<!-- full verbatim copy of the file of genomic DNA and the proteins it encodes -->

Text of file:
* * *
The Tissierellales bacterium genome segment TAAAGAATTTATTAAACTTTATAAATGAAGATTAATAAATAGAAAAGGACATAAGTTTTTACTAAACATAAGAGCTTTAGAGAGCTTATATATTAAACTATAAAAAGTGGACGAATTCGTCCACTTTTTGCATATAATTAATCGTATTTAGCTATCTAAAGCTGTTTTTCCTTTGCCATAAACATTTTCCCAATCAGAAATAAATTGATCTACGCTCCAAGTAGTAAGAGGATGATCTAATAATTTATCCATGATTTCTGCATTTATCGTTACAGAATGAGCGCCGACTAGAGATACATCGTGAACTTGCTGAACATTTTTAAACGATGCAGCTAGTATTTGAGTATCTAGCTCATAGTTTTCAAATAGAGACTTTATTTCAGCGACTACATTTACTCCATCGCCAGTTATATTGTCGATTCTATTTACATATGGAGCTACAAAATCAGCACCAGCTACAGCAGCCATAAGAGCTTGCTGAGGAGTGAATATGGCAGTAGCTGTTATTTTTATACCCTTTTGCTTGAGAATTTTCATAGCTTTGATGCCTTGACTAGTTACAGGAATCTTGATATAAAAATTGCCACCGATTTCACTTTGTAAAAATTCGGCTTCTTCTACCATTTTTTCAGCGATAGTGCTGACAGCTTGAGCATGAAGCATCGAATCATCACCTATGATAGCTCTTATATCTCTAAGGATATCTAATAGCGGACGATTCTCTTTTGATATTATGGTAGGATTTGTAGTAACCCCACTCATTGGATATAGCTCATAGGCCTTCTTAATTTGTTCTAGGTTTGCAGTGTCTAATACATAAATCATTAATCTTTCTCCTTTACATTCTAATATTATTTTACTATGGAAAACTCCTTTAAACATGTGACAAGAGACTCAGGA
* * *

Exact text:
The Tissierellales bacterium genome segment TAAAGAATTTATTAAACTTTATAAATGAAGATTAATAAATAGAAAAGGACATAAGTTTTTACTAAACATAAGAGCTTTAGAGAGCTTATATATTAAACTATAAAAAGTGGACGAATTCGTCCACTTTTTGCATATAATTAATCGTATTTAGCTATCTAAAGCTGTTTTTCCTTTGCCATAAACATTTTCCCAATCAGAAATAAATTGATCTACGCTCCAAGTAGTAAGAGGATGATCTAATAATTTATCCATGATTTCTGCATTTATCGTTACAGAATGAGCGCCGACTAGAGATACATCGTGAACTTGCTGAACATTTTTAAACGATGCAGCTAGTATTTGAGTATCTAGCTCATAGTTTTCAAATAGAGACTTTATTTCAGCGACTACATTTACTCCATCGCCAGTTATATTGTCGATTCTATTTACATATGGAGCTACAAAATCAGCACCAGCTACAGCAGCCATAAGAGCTTGCTGAGGAGTGAATATGGCAGTAGCTGTTATTTTTATACCCTTTTGCTTGAGAATTTTCATAGCTTTGATGCCTTGACTAGTTACAGGAATCTTGATATAAAAATTGCCACCGATTTCACTTTGTAAAAATTCGGCTTCTTCTACCATTTTTTCAGCGATAGTGCTGACAGCTTGAGCATGAAGCATCGAATCATCACCTATGATAGCTCTTATATCTCTAAGGATATCTAATAGCGGACGATTCTCTTTTGATATTATGGTAGGATTTGTAGTAACCCCACTCATTGGATATAGCTCATAGGCCTTCTTAATTTGTTCTAGGTTTGCAGTGTCTAATACATAAATCATTAATCTTTCTCCTTTACATTCTAATATTATTTTACTATGGAAAACTCCTTTAAACATGTGACAAGAGACTCAGGA